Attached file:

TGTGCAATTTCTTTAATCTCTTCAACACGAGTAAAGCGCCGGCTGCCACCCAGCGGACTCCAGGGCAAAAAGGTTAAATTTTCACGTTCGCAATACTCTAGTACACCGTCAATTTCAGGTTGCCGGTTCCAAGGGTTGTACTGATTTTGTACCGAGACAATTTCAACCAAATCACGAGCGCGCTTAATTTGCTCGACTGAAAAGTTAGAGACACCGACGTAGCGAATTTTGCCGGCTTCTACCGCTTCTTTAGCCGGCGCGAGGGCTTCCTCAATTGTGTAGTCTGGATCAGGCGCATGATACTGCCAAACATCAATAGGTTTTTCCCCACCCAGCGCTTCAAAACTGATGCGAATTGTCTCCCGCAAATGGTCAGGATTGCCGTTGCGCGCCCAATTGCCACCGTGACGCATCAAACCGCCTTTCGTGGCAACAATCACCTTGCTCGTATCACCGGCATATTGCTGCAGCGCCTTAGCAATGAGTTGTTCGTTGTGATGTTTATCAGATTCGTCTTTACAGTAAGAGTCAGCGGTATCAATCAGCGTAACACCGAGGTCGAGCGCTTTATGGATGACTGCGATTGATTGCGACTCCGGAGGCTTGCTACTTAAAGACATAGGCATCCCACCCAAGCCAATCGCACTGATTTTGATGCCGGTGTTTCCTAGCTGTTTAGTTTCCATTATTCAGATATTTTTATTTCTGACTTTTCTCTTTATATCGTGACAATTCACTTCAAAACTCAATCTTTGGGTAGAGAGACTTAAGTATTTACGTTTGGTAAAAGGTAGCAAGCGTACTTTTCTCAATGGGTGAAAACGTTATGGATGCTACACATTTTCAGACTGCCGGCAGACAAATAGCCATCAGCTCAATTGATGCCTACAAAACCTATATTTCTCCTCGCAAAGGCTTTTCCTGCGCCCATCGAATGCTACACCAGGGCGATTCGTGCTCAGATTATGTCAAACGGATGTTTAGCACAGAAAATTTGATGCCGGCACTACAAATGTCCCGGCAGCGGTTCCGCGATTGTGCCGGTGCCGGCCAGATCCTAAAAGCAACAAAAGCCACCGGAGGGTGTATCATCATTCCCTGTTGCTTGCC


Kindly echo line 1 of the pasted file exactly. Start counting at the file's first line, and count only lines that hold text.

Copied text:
TGTGCAATTTCTTTAATCTCTTCAACACGAGTAAAGCGCCGGCTGCCACCCAGCGGACTCCAGGGCAAAAAGGTTAAATTTTCACGTTCGCAATACTCTAGTACACCGTCAATTTCAGGTTGCCGGTTCCAAGGGTTGTACTGATTTTGTACCGAGACAATTTCAACCAAATCACGAGCGCGCTTAATTTGCTCGACTGAAAAGTTAGAGACACCGACGTAGCGAATTTTGCCGGCTTCTACCGCTTCTTTAGCCGGCGCGAGGGCTTCCTCAATTGTGTAGTCTGGATCAGGCGCATGATACTGCCAAACATCAATAGGTTTTTCCCCACCCAGCGCTTCAAAACTGATGCGAATTGTCTCCCGCAAATGGTCAGGATTGCCGTTGCGCGCCCAATTGCCACCGTGACGCATCAAACCGCCTTTCGTGGCAACAATCACCTTGCTCGTATCACCGGCATATTGCTGCAGCGCCTTAGCAATGAGTTGTTCGTTGTGATGTTTATCAGATTCGTCTTTACAGTAAGAGTCAGCGGTATCAATCAGCGTAACACCGAGGTCGAGCGCTTTATGGATGACTGCGATTGATTGCGACTCCGGAGGCTTGCTACTTAAAGACATAGGCATCCCACCCAAGCCAATCGCACTGATTTTGATGCCGGTGTTTCCTAGCTGTTTAGTTTCCATTATTCAGATATTTTTATTTCTGACTTTTCTCTTTATATCGTGACAATTCACTTCAAAACTCAATCTTTGGGTAGAGAGACTTAAGTATTTACGTTTGGTAAAAGGTAGCAAGCGTACTTTTCTCAATGGGTGAAAACGTTATGGATGCTACACATTTTCAGACTGCCGGCAGACAAATAGCCATCAGCTCAATTGATGCCTACAAAACCTATATTTCTCCTCGCAAAGGCTTTTCCTGCGCCCATCGAATGCTACACCAGGGCGATTCGTGCTCAGATTATGTCAAACGGATGTTTAGCACAGAAAATTTGATGCCGGCACTACAAATGTCCCGGCAGCGGTTCCGCGATTGTGCCGGTGCCGGCCAGATCCTAAAAGCAACAAAAGCCACCGGAGGGTGTATCATCATTCCCTGTTGCTTGCC